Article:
How to Paint Metal Doors to Have a Woodgrain Look

Many apartment buildings and some homes install metal doors as a fire-safety precaution.

You can paint metal doors to look like wood.You can paint metal doors to look like wood.
Although these doors may not be as attractive as other options, they can easily be painted to fit the rest of your decor. Faux painting techniques will allow you to match existing surfaces or give one substance the look of another. Faux wood is a natural option, and can be achieved using some common tools and a simple technique.

Prime the doors with a primer specially formulated for use on metal. Apply primer with a smooth sponge roller or brush it on in a vertical direction with a wide, flat paintbrush. Brush out any drips or obvious roller lap marks before they have a chance to dry. Allow the paint to dry thoroughly, according to the manufacturer's specifications.

Apply two even coats of tan latex base coat, letting the doors dry between coats. Roll on or brush on paint following the direction of the future wood grain. Lightly sand the doors to create a smooth surface. Wipe the doors with a clean, damp cloth to remove dust and hairs.

Mix a glaze from the water-based glazing medium and the tints. Start by only adding a few drops of tint because they are very concentrated. Add different shades of brown to create the desired glaze color.

Apply glaze in an even vertical strip, from the top of the door to the bottom. Work from left to right in approximately 6 inch sections. Drag through the glaze with a graining comb, a stiff flat brush, a pad of steel wool or a square of burlap to create the texture of wood grain. Begin at the top and pull down in a single continuous motion. Attempt to make a straight line, but allow any inevitable fluctuations to create the natural waviness of wood grain. Blend or soften the grain by dragging through the same area a second time.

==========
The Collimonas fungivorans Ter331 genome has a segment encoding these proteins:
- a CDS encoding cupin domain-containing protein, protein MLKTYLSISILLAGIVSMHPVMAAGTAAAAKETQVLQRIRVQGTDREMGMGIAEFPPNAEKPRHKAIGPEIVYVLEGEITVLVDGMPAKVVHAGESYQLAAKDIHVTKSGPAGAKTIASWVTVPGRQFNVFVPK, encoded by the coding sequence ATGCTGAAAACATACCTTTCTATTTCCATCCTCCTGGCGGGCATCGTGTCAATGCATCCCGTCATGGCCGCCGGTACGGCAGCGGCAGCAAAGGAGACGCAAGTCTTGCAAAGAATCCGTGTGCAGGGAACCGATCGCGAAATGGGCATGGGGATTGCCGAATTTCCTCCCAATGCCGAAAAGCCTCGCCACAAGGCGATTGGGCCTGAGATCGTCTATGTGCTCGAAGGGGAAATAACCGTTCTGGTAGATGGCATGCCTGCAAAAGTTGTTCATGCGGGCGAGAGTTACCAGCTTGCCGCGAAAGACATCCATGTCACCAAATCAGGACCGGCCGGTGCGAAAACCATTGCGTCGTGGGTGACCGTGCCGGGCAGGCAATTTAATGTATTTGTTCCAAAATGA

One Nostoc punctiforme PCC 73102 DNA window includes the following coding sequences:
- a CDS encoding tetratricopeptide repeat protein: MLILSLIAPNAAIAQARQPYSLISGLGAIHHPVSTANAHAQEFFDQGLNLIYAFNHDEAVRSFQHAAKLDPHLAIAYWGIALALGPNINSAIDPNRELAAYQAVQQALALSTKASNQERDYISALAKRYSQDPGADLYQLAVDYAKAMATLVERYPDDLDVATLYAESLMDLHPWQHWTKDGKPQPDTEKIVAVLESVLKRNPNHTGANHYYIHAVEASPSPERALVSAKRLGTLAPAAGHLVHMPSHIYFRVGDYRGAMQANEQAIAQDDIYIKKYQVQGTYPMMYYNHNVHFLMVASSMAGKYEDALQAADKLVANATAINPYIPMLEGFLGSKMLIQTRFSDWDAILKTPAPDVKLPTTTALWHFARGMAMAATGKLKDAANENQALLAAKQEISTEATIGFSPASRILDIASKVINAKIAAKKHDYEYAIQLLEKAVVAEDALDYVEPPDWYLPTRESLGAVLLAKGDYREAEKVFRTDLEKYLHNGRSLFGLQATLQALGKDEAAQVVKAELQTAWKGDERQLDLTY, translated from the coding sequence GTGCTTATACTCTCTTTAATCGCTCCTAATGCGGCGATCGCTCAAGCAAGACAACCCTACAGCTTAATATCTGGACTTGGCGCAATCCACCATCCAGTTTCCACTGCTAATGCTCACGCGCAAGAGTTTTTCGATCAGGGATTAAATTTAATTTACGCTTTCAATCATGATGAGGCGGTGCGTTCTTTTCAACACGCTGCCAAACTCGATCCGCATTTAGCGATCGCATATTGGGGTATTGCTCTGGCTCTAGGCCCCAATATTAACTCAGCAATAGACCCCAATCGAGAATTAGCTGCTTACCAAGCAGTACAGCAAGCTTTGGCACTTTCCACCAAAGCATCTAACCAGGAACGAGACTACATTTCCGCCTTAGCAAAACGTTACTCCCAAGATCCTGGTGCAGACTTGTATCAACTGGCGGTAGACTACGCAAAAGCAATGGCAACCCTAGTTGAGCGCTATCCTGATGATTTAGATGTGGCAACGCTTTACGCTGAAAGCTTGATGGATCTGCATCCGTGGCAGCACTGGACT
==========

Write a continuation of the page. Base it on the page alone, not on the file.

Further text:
Apply a second strip of glaze next to the first one. Drag through the part of the first strip that was not grained yet and some of the second strip. Follow the process you used on the first part, using the same graining tools. Wipe the tools off as necessary. Apply a faux wood grain finish to an entire door before beginning the next one. Wipe glaze off the sides of the door with a damp rag. If the glaze has dried, spray a small amount of window cleaner on your rag.

Things You Will Need

  • Primer
  • Sponge roller
  • Paint pan
  • 3 inch flat paintbrush
  • Tan latex paint in satin finish
  • Sandpaper
  • Water-based glazing medium
  • Tints in raw sienna, burnt umber and raw umber
  • Graining comb, wide stiff brush, steel wool or burlap piece
  • Clean rags
  • Window cleaner, optional

Tip

  • To create the look of realistic planks of wood, tape off strips of the door and glaze alternating planks.

About the Author

Fiona Fearey has an undergraduate degree from Temple University and a master's degree from New York University. She has been a freelance writer and editor for over five years. She has written for Pluck on Demand and various other websites. Other professional experience includes education, the arts and decorative painting.